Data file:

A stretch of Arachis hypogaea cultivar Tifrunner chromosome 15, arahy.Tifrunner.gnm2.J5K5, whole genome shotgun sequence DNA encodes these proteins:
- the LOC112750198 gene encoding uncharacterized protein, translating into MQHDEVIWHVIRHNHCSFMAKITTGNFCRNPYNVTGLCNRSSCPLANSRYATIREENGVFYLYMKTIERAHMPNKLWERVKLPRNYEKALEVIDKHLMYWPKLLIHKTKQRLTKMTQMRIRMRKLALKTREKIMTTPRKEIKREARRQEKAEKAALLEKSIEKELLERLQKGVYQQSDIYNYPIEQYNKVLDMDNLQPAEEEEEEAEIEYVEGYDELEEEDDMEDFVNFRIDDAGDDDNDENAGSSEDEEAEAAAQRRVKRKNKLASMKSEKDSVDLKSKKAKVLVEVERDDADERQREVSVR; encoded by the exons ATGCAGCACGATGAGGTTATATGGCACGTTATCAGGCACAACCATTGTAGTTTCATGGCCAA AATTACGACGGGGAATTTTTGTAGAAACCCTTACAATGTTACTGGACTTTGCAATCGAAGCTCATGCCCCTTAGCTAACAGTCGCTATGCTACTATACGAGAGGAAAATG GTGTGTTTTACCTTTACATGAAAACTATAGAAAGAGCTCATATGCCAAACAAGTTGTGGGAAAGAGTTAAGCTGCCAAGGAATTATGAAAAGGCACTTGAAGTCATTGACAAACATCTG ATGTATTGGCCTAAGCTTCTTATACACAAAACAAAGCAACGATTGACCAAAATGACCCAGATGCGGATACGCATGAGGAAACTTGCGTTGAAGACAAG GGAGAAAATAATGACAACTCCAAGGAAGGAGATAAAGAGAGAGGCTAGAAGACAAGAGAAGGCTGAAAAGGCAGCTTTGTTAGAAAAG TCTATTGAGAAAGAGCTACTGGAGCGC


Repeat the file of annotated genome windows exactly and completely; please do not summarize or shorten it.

A stretch of Arachis hypogaea cultivar Tifrunner chromosome 15, arahy.Tifrunner.gnm2.J5K5, whole genome shotgun sequence DNA encodes these proteins:
- the LOC112750198 gene encoding uncharacterized protein, translating into MQHDEVIWHVIRHNHCSFMAKITTGNFCRNPYNVTGLCNRSSCPLANSRYATIREENGVFYLYMKTIERAHMPNKLWERVKLPRNYEKALEVIDKHLMYWPKLLIHKTKQRLTKMTQMRIRMRKLALKTREKIMTTPRKEIKREARRQEKAEKAALLEKSIEKELLERLQKGVYQQSDIYNYPIEQYNKVLDMDNLQPAEEEEEEAEIEYVEGYDELEEEDDMEDFVNFRIDDAGDDDNDENAGSSEDEEAEAAAQRRVKRKNKLASMKSEKDSVDLKSKKAKVLVEVERDDADERQREVSVR; encoded by the exons ATGCAGCACGATGAGGTTATATGGCACGTTATCAGGCACAACCATTGTAGTTTCATGGCCAA AATTACGACGGGGAATTTTTGTAGAAACCCTTACAATGTTACTGGACTTTGCAATCGAAGCTCATGCCCCTTAGCTAACAGTCGCTATGCTACTATACGAGAGGAAAATG GTGTGTTTTACCTTTACATGAAAACTATAGAAAGAGCTCATATGCCAAACAAGTTGTGGGAAAGAGTTAAGCTGCCAAGGAATTATGAAAAGGCACTTGAAGTCATTGACAAACATCTG ATGTATTGGCCTAAGCTTCTTATACACAAAACAAAGCAACGATTGACCAAAATGACCCAGATGCGGATACGCATGAGGAAACTTGCGTTGAAGACAAG GGAGAAAATAATGACAACTCCAAGGAAGGAGATAAAGAGAGAGGCTAGAAGACAAGAGAAGGCTGAAAAGGCAGCTTTGTTAGAAAAG TCTATTGAGAAAGAGCTACTGGAGCGC